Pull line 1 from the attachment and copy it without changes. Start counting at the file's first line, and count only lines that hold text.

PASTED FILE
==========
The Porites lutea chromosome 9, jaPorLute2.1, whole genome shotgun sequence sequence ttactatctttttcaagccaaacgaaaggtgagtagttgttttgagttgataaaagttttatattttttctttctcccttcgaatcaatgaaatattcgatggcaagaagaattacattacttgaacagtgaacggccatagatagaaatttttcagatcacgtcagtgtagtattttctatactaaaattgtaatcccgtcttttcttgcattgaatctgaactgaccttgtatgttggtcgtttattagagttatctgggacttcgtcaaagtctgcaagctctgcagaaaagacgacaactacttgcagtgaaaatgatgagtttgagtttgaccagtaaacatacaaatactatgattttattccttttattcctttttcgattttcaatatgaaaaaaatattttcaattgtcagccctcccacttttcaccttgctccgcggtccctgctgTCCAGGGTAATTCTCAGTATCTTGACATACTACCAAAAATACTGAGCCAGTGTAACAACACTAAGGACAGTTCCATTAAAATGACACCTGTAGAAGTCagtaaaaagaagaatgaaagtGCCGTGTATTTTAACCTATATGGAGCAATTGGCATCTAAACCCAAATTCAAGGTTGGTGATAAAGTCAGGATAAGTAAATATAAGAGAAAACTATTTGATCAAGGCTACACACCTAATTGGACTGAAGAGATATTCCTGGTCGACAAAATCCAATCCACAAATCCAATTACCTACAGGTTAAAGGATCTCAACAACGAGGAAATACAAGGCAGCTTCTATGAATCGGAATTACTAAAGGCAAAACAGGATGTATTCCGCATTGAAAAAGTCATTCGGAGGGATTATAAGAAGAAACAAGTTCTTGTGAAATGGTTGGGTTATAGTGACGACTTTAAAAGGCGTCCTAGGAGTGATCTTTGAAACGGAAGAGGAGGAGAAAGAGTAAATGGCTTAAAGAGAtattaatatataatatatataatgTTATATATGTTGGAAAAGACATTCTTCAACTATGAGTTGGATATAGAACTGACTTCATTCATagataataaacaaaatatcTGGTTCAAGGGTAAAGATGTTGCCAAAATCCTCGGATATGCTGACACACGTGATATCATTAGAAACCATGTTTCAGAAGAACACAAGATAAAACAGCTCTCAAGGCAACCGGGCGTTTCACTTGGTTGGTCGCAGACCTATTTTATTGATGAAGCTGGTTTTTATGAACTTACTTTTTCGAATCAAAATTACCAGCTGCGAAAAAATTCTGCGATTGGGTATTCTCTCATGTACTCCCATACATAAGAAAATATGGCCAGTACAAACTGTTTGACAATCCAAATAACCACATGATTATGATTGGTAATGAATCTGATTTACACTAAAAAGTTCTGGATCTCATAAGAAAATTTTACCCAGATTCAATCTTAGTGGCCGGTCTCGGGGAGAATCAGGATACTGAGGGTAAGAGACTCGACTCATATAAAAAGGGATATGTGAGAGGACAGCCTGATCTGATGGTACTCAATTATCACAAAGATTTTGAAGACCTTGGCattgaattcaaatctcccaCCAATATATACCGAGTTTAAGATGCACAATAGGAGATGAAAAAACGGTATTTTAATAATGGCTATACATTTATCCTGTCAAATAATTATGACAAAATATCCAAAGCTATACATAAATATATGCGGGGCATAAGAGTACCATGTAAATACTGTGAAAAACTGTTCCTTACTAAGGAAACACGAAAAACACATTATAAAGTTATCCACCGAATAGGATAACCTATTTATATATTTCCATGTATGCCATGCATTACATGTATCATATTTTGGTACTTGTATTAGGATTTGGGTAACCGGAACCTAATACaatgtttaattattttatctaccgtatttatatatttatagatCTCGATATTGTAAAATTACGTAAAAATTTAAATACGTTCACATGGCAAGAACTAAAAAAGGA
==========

The Porites lutea chromosome 9, jaPorLute2.1, whole genome shotgun sequence sequence ttactatctttttcaagccaaacgaaaggtgagtagttgttttgagttgataaaagttttatattttttctttctcccttcgaatcaatgaaatattcgatggcaagaagaattacattacttgaacagtgaacggccatagatagaaatttttcagatcacgtcagtgtagtattttctatactaaaattgtaatcccgtcttttcttgcattgaatctgaactgaccttgtatgttggtcgtttattagagttatctgggacttcgtcaaagtctgcaagctctgcagaaaagacgacaactacttgcagtgaaaatgatgagtttgagtttgaccagtaaacatacaaatactatgattttattccttttattcctttttcgattttcaatatgaaaaaaatattttcaattgtcagccctcccacttttcaccttgctccgcggtccctgctgTCCAGGGTAATTCTCAGTATCTTGACATACTACCAAAAATACTGAGCCAGTGTAACAACACTAAGGACAGTTCCATTAAAATGACACCTGTAGAAGTCagtaaaaagaagaatgaaagtGCCGTGTATTTTAACCTATATGGAGCAATTGGCATCTAAACCCAAATTCAAGGTTGGTGATAAAGTCAGGATAAGTAAATATAAGAGAAAACTATTTGATCAAGGCTACACACCTAATTGGACTGAAGAGATATTCCTGGTCGACAAAATCCAATCCACAAATCCAATTACCTACAGGTTAAAGGATCTCAACAACGAGGAAATACAAGGCAGCTTCTATGAATCGGAATTACTAAAGGCAAAACAGGATGTATTCCGCATTGAAAAAGTCATTCGGAGGGATTATAAGAAGAAACAAGTTCTTGTGAAATGGTTGGGTTATAGTGACGACTTTAAAAGGCGTCCTAGGAGTGATCTTTGAAACGGAAGAGGAGGAGAAAGAGTAAATGGCTTAAAGAGAtattaatatataatatatataatgTTATATATGTTGGAAAAGACATTCTTCAACTATGAGTTGGATATAGAACTGACTTCATTCATagataataaacaaaatatcTGGTTCAAGGGTAAAGATGTTGCCAAAATCCTCGGATATGCTGACACACGTGATATCATTAGAAACCATGTTTCAGAAGAACACAAGATAAAACAGCTCTCAAGGCAACCGGGCGTTTCACTTGGTTGGTCGCAGACCTATTTTATTGATGAAGCTGGTTTTTATGAACTTACTTTTTCGAATCAAAATTACCAGCTGCGAAAAAATTCTGCGATTGGGTATTCTCTCATGTACTCCCATACATAAGAAAATATGGCCAGTACAAACTGTTTGACAATCCAAATAACCACATGATTATGATTGGTAATGAATCTGATTTACACTAAAAAGTTCTGGATCTCATAAGAAAATTTTACCCAGATTCAATCTTAGTGGCCGGTCTCGGGGAGAATCAGGATACTGAGGGTAAGAGACTCGACTCATATAAAAAGGGATATGTGAGAGGACAGCCTGATCTGATGGTACTCAATTATCACAAAGATTTTGAAGACCTTGGCattgaattcaaatctcccaCCAATATATACCGAGTTTAAGATGCACAATAGGAGATGAAAAAACGGTATTTTAATAATGGCTATACATTTATCCTGTCAAATAATTATGACAAAATATCCAAAGCTATACATAAATATATGCGGGGCATAAGAGTACCATGTAAATACTGTGAAAAACTGTTCCTTACTAAGGAAACACGAAAAACACATTATAAAGTTATCCACCGAATAGGATAACCTATTTATATATTTCCATGTATGCCATGCATTACATGTATCATATTTTGGTACTTGTATTAGGATTTGGGTAACCGGAACCTAATACaatgtttaattattttatctaccgtatttatatatttatagatCTCGATATTGTAAAATTACGTAAAAATTTAAATACGTTCACATGGCAAGAACTAAAAAAGGA